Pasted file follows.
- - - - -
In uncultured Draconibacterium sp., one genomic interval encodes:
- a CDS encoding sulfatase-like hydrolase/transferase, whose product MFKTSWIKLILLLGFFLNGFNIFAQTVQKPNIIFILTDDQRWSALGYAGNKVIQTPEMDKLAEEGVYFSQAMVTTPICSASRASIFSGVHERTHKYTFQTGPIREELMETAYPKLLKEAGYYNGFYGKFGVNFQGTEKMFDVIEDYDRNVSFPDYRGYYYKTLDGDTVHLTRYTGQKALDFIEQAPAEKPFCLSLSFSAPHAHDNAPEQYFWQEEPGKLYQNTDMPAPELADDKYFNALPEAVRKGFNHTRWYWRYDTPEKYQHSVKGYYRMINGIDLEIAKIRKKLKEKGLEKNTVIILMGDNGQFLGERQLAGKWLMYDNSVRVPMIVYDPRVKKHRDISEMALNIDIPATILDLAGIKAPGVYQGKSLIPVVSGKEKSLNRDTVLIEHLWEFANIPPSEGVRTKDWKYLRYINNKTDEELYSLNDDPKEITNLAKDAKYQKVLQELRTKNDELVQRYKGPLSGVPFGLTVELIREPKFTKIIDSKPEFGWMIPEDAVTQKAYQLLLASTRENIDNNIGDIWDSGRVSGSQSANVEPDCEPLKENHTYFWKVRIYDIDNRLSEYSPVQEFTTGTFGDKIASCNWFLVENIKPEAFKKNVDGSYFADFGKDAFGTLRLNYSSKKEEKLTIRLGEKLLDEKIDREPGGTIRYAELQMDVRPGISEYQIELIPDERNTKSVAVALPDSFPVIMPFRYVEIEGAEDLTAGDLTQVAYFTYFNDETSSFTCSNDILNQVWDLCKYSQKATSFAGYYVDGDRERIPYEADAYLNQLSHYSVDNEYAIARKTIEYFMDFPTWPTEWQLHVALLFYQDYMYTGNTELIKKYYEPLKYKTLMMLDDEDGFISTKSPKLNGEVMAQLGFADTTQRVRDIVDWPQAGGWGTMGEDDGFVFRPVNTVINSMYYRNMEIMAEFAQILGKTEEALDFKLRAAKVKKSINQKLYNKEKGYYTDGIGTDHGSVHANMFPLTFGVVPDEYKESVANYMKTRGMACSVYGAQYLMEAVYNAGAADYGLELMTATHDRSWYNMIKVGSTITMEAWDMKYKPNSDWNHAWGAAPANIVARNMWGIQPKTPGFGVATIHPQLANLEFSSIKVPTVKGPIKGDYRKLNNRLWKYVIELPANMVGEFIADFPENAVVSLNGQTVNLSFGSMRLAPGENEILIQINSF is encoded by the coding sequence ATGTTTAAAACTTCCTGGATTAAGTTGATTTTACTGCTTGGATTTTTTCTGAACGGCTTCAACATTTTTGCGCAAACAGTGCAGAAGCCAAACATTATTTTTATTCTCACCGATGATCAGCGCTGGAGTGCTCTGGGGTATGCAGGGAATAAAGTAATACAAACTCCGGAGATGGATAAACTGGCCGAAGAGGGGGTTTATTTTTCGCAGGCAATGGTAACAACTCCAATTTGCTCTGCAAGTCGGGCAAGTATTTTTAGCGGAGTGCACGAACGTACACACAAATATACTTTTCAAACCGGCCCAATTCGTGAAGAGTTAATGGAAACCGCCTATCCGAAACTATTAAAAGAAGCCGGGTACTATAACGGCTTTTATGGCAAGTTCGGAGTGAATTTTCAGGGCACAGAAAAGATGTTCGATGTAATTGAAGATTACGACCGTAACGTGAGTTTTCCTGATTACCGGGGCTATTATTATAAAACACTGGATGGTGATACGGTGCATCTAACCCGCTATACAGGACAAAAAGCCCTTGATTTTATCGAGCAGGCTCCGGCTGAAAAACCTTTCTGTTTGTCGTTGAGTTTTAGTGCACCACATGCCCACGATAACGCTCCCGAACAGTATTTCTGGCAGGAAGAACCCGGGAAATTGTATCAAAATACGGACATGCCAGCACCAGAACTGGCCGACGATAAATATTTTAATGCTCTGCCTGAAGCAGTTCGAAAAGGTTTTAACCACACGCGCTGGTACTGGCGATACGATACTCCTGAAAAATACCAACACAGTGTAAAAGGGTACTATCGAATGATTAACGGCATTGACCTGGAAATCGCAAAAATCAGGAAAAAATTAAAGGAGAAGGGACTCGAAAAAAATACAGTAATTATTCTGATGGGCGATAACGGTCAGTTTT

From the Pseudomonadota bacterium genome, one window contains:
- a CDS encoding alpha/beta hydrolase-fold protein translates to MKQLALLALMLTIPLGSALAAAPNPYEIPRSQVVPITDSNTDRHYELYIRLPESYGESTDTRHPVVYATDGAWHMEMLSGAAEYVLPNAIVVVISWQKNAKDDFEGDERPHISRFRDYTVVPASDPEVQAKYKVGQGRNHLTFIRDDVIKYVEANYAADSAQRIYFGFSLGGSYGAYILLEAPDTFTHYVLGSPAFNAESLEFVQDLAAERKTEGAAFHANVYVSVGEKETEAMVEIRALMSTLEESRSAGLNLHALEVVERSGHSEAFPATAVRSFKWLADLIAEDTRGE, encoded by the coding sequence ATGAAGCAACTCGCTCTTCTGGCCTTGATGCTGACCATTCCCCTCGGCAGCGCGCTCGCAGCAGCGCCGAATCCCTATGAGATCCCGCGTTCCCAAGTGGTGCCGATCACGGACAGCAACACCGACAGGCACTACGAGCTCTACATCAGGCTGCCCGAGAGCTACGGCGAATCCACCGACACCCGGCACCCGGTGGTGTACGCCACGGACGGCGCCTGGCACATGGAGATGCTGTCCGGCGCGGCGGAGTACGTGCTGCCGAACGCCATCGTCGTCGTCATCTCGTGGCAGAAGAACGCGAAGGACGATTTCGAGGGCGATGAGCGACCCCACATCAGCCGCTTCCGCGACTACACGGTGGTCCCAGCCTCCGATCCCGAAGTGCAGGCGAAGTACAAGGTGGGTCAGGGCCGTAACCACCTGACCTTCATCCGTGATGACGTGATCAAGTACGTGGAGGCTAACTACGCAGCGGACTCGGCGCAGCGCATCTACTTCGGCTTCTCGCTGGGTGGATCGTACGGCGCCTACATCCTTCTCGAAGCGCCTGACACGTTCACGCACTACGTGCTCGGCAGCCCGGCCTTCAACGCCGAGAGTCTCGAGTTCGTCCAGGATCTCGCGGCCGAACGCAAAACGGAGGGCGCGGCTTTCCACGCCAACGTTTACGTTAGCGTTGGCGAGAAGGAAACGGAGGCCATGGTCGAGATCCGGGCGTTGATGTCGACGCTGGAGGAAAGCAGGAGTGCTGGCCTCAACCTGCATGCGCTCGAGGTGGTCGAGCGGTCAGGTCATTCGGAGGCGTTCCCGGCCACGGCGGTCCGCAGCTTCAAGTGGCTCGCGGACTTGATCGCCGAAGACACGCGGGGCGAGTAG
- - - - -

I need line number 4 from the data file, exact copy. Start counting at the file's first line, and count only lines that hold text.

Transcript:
- a CDS encoding alpha/beta hydrolase-fold protein translates to MKQLALLALMLTIPLGSALAAAPNPYEIPRSQVVPITDSNTDRHYELYIRLPESYGESTDTRHPVVYATDGAWHMEMLSGAAEYVLPNAIVVVISWQKNAKDDFEGDERPHISRFRDYTVVPASDPEVQAKYKVGQGRNHLTFIRDDVIKYVEANYAADSAQRIYFGFSLGGSYGAYILLEAPDTFTHYVLGSPAFNAESLEFVQDLAAERKTEGAAFHANVYVSVGEKETEAMVEIRALMSTLEESRSAGLNLHALEVVERSGHSEAFPATAVRSFKWLADLIAEDTRGE, encoded by the coding sequence ATGAAGCAACTCGCTCTTCTGGCCTTGATGCTGACCATTCCCCTCGGCAGCGCGCTCGCAGCAGCGCCGAATCCCTATGAGATCCCGCGTTCCCAAGTGGTGCCGATCACGGACAGCAACACCGACAGGCACTACGAGCTCTACATCAGGCTGCCCGAGAGCTACGGCGAATCCACCGACACCCGGCACCCGGTGGTGTACGCCACGGACGGCGCCTGGCACATGGAGATGCTGTCCGGCGCGGCGGAGTACGTGCTGCCGAACGCCATCGTCGTCGTCATCTCGTGGCAGAAGAACGCGAAGGACGATTTCGAGGGCGATGAGCGACCCCACATCAGCCGCTTCCGCGACTACACGGTGGTCCCAGCCTCCGATCCCGAAGTGCAGGCGAAGTACAAGGTGGGTCAGGGCCGTAACCACCTGACCTTCATCCGTGATGACGTGATCAAGTACGTGGAGGCTAACTACGCAGCGGACTCGGCGCAGCGCATCTACTTCGGCTTCTCGCTGGGTGGATCGTACGGCGCCTACATCCTTCTCGAAGCGCCTGACACGTTCACGCACTACGTGCTCGGCAGCCCGGCCTTCAACGCCGAGAGTCTCGAGTTCGTCCAGGATCTCGCGGCCGAACGCAAAACGGAGGGCGCGGCTTTCCACGCCAACGTTTACGTTAGCGTTGGCGAGAAGGAAACGGAGGCCATGGTCGAGATCCGGGCGTTGATGTCGACGCTGGAGGAAAGCAGGAGTGCTGGCCTCAACCTGCATGCGCTCGAGGTGGTCGAGCGGTCAGGTCATTCGGAGGCGTTCCCGGCCACGGCGGTCCGCAGCTTCAAGTGGCTCGCGGACTTGATCGCCGAAGACACGCGGGGCGAGTAG